What’s leading more teens to try vaping? Study finds ‘alarming’ rise

17 December 2018
Jessica Glenza
The Guardian

Research shows 1.3 million more teens vaped in 2018 over last year, however cigarette smoking fell to its lowest level since 1975

A survey has found an “alarming” rise in vaping among teens last year, including a dramatic surge among high school seniors. More than 1 in 3 seniors said they vaped last year, 10 times the number who smoke cigarettes and a nearly 10% increase year-over-year.

The survey only started tracking vaping in 2011, when prevalence was “near-zero”, and it measured the increase in vaping over the school year from 2017 to 2018. Researchers said the recent one-year increase translates into an additional 1.3 million adolescents who vaped in 2018.

“Teens are clearly attracted to the marketable technology and flavorings seen in vaping devices,” said Dr Nora D Volkow, director of the National Institute on Drug Abuse. “However, it is urgent that teens understand the possible effects of vaping on overall health; the development of the teen brain; and the potential for addiction.”

The news comes just one month after Juul, which makes the country’s most popular vape pen, suspended social media accounts and stopped selling mango-flavored pods popular among teens in stores. The company had nearly doubled its sales by August according to CNBC, to $2.31bn.

According to the research, 37.3% of 12th grade students (typically 17- to 18-years-old) reported “any vaping” in the last 12 months. The rate of vaping nicotine specifically in the last 30 days nearly doubled, from 11% to 20.9%.

Meanwhile, the rate of cigarette smoking fell to 3.6% daily, the lowest level since the survey began in 1975. The findings are part of a US government survey of nearly 45,000 middle and high school students, called Monitoring the Future.

The benefits and harms of vaping have sharply divided the international public health community, as public health agencies in America and the UK have taken starkly different positions on the products.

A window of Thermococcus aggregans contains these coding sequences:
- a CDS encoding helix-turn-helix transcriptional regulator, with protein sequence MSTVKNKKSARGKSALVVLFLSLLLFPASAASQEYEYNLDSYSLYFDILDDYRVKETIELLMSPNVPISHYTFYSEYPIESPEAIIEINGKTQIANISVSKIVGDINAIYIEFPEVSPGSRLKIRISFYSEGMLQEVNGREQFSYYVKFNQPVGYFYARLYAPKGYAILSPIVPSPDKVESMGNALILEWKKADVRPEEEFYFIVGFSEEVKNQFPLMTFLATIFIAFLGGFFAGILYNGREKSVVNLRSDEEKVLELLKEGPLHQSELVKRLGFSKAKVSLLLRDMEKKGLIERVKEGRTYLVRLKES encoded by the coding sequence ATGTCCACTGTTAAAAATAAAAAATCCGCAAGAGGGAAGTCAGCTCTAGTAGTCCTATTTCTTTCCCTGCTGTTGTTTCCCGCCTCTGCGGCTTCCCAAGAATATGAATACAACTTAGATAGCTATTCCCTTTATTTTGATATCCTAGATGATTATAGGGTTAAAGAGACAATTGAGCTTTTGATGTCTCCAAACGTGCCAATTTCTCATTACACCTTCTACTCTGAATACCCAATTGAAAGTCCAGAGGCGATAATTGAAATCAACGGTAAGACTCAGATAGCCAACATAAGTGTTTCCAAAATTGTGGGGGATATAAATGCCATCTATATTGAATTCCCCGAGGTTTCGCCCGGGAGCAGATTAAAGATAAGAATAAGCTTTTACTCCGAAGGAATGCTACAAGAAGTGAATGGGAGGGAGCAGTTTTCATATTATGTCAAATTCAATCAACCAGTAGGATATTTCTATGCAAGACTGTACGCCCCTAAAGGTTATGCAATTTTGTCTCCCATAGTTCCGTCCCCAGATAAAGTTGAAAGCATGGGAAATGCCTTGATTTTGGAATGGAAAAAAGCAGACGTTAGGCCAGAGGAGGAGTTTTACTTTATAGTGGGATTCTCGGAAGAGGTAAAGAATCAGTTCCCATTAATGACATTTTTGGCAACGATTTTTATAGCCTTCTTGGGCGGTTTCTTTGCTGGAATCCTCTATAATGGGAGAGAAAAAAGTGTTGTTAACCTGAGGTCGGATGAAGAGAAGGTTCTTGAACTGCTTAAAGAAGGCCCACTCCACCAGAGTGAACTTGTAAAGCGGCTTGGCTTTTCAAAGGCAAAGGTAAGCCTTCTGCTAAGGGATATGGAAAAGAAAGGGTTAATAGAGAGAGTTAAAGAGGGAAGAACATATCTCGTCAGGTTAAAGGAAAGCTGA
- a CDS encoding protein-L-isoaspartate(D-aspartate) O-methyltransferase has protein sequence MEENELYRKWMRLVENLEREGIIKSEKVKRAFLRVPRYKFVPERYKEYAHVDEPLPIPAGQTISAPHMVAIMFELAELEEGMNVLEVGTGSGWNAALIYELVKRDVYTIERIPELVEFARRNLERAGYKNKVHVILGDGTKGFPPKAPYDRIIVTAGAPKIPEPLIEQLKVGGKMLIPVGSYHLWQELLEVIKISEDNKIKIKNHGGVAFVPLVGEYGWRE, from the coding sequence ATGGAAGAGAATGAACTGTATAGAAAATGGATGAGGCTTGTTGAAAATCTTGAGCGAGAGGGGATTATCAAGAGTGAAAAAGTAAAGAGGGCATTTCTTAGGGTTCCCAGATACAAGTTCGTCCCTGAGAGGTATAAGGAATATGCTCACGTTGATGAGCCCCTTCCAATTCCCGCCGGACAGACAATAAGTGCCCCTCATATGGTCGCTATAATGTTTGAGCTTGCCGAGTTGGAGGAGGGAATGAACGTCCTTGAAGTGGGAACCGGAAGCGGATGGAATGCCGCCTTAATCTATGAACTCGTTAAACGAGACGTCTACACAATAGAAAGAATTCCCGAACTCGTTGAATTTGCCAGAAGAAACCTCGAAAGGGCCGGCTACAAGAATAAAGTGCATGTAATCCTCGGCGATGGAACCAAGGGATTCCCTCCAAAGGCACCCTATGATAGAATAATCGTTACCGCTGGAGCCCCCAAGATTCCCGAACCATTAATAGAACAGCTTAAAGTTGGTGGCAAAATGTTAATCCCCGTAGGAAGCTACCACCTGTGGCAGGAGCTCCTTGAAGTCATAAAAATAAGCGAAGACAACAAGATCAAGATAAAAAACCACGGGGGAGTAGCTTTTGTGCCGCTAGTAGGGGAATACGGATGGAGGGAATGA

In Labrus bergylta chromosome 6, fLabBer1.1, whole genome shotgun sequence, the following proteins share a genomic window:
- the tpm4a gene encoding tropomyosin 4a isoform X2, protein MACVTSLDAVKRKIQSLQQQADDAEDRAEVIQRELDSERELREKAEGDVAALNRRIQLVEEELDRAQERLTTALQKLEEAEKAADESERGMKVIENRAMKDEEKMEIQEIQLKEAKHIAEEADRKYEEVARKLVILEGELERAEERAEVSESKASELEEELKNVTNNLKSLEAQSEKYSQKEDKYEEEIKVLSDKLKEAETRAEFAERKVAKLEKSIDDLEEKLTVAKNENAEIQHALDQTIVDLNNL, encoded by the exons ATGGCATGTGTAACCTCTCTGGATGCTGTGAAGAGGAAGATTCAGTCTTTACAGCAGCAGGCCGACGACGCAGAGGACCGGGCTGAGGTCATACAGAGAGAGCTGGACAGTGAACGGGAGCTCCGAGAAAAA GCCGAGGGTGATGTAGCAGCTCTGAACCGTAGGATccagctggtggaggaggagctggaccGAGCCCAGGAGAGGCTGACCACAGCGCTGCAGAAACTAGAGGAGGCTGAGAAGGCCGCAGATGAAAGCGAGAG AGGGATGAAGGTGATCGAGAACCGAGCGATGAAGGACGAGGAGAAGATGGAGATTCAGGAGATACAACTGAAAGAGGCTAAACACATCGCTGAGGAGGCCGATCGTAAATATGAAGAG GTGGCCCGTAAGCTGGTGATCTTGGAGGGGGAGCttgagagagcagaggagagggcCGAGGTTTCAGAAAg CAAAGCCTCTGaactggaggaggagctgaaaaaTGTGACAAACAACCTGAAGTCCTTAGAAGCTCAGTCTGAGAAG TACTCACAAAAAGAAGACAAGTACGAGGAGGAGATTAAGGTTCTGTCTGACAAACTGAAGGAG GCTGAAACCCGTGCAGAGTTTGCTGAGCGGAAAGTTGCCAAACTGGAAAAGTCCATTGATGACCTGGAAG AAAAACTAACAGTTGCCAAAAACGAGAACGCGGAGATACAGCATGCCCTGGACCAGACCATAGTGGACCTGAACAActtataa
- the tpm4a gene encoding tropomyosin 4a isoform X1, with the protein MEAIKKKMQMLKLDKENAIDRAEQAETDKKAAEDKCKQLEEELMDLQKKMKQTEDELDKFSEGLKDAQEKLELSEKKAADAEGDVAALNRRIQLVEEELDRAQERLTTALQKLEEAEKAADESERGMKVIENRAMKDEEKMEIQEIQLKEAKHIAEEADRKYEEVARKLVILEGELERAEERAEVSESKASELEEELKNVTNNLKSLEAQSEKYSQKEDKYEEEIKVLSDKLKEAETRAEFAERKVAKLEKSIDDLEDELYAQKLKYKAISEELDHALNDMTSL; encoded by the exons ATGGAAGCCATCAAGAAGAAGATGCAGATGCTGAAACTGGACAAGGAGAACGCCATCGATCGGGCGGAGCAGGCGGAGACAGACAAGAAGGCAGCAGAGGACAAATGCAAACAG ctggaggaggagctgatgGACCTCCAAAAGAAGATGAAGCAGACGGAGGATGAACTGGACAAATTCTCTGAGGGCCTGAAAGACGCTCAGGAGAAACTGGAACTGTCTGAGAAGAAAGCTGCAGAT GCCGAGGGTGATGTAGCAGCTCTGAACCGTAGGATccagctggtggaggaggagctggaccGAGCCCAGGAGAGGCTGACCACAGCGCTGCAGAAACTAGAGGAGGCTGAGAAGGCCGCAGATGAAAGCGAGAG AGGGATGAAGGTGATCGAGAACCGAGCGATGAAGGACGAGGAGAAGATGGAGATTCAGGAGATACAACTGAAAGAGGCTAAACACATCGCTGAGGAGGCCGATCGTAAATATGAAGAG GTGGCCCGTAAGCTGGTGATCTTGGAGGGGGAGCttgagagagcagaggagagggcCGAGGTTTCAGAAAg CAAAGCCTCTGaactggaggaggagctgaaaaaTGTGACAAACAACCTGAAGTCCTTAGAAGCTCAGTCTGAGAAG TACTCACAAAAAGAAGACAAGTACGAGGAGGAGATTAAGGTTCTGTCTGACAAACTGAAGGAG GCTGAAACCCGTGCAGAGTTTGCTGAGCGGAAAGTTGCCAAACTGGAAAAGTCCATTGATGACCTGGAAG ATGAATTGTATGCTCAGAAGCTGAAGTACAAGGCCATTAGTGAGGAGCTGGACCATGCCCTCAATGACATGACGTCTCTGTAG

In the UK, researchers argue smoking rates declined in tandem with vaping, and have even suggested putting the devices in hospital gift shops. At the same time, US experts have argued vaping could lead teens to cigarette use.

Volkow said the new survey shows agencies “must continue aggressive educational efforts on all products containing nicotine”, because of the risk of teens switching from vaping to smoking cigarettes.

Juul is by far the most popular brand of e-cigarette in the US, controlling roughly 70% of the market. The device is about the size of a USB stick, and comes in flavors such as cucumber and mango, which critics have argued appeal to children.

In the face of criticism, the company suspended its Instagram account in November and pulled mango-flavored products from inside stores – the flavor is now available only online.

However, the FDA has struggled to contain the popularity of vaping, as images of teens vaping spread through social media memes and celebrities such as Kylie Jenner.

An opportunity to regulate vaping products more broadly was postponed by the FDA when Donald Trump took office. Public health groups brought a lawsuit against the agency this year to end the delay. At the same time, the American manufacturer of Marlboro cigarettes, Altria Group, is in talks to take a minority stake in Juul. The San Francisco company has argued its products help smokers quit.

At the same time as vaping has gained ground, the rate of teens smoking cigarettes, drinking alcohol and using opioids dropped over the last five years. Marijuana use has remained steady.

“We are encouraged to see continued declines in a variety of measures of underage alcohol use,” said George F Koob, director of the National Institute on Alcohol Abuse and Alcoholism.